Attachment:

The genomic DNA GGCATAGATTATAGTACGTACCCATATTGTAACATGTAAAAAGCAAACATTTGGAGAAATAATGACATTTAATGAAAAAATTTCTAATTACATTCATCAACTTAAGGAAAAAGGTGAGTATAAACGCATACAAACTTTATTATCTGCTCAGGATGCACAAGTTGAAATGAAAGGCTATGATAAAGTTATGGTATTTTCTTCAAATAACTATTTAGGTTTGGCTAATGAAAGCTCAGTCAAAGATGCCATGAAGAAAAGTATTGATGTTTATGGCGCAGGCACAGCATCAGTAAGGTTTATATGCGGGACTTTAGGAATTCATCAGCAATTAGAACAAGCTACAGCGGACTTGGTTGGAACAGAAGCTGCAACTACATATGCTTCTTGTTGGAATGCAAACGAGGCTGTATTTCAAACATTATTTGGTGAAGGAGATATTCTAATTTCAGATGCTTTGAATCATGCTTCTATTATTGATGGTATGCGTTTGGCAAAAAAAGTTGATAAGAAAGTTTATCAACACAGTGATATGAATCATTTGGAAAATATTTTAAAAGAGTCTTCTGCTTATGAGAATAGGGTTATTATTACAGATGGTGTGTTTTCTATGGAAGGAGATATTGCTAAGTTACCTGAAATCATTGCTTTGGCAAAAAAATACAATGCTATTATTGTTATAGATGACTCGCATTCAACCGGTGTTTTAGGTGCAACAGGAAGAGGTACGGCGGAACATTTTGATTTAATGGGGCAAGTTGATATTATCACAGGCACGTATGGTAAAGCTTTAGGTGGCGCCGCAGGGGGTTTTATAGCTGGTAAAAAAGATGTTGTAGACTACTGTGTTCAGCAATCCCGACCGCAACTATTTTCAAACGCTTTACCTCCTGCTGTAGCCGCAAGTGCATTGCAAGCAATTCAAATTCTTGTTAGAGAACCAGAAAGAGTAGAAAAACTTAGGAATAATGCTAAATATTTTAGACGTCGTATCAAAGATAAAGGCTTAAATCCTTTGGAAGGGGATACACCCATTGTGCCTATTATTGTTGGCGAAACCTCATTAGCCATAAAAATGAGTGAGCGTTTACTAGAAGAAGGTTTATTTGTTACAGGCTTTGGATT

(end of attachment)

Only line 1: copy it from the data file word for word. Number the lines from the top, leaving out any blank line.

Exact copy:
The genomic DNA GGCATAGATTATAGTACGTACCCATATTGTAACATGTAAAAAGCAAACATTTGGAGAAATAATGACATTTAATGAAAAAATTTCTAATTACATTCATCAACTTAAGGAAAAAGGTGAGTATAAACGCATACAAACTTTATTATCTGCTCAGGATGCACAAGTTGAAATGAAAGGCTATGATAAAGTTATGGTATTTTCTTCAAATAACTATTTAGGTTTGGCTAATGAAAGCTCAGTCAAAGATGCCATGAAGAAAAGTATTGATGTTTATGGCGCAGGCACAGCATCAGTAAGGTTTATATGCGGGACTTTAGGAATTCATCAGCAATTAGAACAAGCTACAGCGGACTTGGTTGGAACAGAAGCTGCAACTACATATGCTTCTTGTTGGAATGCAAACGAGGCTGTATTTCAAACATTATTTGGTGAAGGAGATATTCTAATTTCAGATGCTTTGAATCATGCTTCTATTATTGATGGTATGCGTTTGGCAAAAAAAGTTGATAAGAAAGTTTATCAACACAGTGATATGAATCATTTGGAAAATATTTTAAAAGAGTCTTCTGCTTATGAGAATAGGGTTATTATTACAGATGGTGTGTTTTCTATGGAAGGAGATATTGCTAAGTTACCTGAAATCATTGCTTTGGCAAAAAAATACAATGCTATTATTGTTATAGATGACTCGCATTCAACCGGTGTTTTAGGTGCAACAGGAAGAGGTACGGCGGAACATTTTGATTTAATGGGGCAAGTTGATATTATCACAGGCACGTATGGTAAAGCTTTAGGTGGCGCCGCAGGGGGTTTTATAGCTGGTAAAAAAGATGTTGTAGACTACTGTGTTCAGCAATCCCGACCGCAACTATTTTCAAACGCTTTACCTCCTGCTGTAGCCGCAAGTGCATTGCAAGCAATTCAAATTCTTGTTAGAGAACCAGAAAGAGTAGAAAAACTTAGGAATAATGCTAAATATTTTAGACGTCGTATCAAAGATAAAGGCTTAAATCCTTTGGAAGGGGATACACCCATTGTGCCTATTATTGTTGGCGAAACCTCATTAGCCATAAAAATGAGTGAGCGTTTACTAGAAGAAGGTTTATTTGTTACAGGCTTTGGATT